China Seminar | 9 May 2019

Tiananmen + 30: The Legacy of June 4, 1989 and Why China Can’t Get Past It

John Schidlovsky John Schidlovsky

Thirty years after the crackdown on demonstrators on June 4, 1989, near Tiananmen Square, the events still reverberate in China. This year the Communist Party of China is bracing for several sensitive historical dates – the 100th anniversary of the May 4th movement, the 30th anniversary of the Tiananmen demonstrations and the 70th anniversary of the founding of the People’s Republic of China. Many Chinese have no knowledge of the demonstrations in 1989 that brought millions of citizens into the streets to demand democracy. But is the Communist Party’s policy of curbing dissent still motivated in part by the memory of 1989? Will there ever be a reappraisal of Tiananmen?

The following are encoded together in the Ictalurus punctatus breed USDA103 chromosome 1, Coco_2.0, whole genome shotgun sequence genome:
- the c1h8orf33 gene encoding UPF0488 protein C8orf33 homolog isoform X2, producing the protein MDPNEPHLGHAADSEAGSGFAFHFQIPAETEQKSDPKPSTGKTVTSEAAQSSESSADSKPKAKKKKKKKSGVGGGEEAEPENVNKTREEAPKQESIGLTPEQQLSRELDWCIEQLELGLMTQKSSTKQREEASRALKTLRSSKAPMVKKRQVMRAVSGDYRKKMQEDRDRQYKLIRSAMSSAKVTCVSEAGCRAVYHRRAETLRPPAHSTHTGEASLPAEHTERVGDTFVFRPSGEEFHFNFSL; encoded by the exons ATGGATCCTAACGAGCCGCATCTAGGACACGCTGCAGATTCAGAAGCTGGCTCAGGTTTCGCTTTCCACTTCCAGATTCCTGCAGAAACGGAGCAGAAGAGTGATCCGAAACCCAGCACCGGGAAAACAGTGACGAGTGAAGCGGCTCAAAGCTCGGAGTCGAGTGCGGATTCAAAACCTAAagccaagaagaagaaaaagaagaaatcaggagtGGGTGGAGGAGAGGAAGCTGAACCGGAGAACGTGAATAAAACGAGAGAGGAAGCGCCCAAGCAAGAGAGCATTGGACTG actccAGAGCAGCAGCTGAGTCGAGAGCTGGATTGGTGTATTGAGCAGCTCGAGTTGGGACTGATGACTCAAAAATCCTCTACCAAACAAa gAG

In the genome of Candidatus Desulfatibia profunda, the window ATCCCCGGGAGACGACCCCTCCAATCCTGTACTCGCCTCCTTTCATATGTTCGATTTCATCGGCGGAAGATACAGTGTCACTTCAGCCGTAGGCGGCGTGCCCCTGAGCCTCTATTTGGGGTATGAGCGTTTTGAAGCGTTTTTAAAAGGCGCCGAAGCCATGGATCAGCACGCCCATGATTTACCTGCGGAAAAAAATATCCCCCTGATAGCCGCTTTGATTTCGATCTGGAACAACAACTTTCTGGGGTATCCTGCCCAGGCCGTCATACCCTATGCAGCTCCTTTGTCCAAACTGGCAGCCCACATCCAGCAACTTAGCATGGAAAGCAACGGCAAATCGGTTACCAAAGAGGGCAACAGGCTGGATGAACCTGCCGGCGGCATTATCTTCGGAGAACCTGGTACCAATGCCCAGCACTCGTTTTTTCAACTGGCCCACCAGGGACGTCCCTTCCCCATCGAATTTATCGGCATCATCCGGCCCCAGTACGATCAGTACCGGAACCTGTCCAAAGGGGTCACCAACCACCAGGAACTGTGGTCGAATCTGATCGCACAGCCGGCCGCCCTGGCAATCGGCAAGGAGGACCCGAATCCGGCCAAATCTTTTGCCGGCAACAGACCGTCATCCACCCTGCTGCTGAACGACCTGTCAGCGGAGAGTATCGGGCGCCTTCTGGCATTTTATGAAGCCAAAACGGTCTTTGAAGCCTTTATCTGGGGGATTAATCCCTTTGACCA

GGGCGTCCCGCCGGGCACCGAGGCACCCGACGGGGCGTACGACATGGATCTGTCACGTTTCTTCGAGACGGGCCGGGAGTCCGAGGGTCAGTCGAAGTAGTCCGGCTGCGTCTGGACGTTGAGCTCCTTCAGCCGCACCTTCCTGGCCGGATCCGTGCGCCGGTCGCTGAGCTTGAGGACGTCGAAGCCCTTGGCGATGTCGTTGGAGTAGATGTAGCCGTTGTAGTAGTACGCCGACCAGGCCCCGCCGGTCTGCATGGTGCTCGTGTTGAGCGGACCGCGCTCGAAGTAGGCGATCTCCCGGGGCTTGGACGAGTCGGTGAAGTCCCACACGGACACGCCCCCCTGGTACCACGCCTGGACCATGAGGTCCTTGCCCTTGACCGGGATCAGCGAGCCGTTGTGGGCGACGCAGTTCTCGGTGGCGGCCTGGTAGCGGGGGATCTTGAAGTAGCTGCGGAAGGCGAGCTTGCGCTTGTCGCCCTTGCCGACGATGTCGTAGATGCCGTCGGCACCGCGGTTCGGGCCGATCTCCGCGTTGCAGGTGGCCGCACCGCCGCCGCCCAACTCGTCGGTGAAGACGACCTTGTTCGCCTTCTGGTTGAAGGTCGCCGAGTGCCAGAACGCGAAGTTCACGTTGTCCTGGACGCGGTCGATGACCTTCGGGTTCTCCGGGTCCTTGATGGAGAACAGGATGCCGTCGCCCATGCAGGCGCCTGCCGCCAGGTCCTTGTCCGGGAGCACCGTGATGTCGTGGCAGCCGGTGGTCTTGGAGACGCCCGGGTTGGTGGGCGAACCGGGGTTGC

John Schidlovsky directed the International Reporting Project (1998-2018), a program to encourage international news coverage in the U.S. media. Previously he served as director of The Freedom Forum Asian Center in Hong Kong (1993- 1997), monitoring media changes during the transition of Hong Kong to Chinese rule. He was the curator of the Jefferson Fellowships program at the EWC (1990-1993). Schidlovsky was a reporter for nearly 20 years, including 13 years with The Baltimore Sun. He was The Sun’s Beijing bureau chief (1987-1990) and closely covered the 1989 Tiananmen Square demonstrations and government crackdown. Earlier he served as The Sun’s New Delhi bureau chief. In 1983, Schidlovsky was a Gannett Foundation Fellow in Asian Studies at the UH and later journalist-in-residence at the EWC. His work has appeared in The New York Times, the Washington Post, Nieman Reports, the American Journalism Review and elsewhere. He is the author of a forthcoming novel, The Woman From Beijing.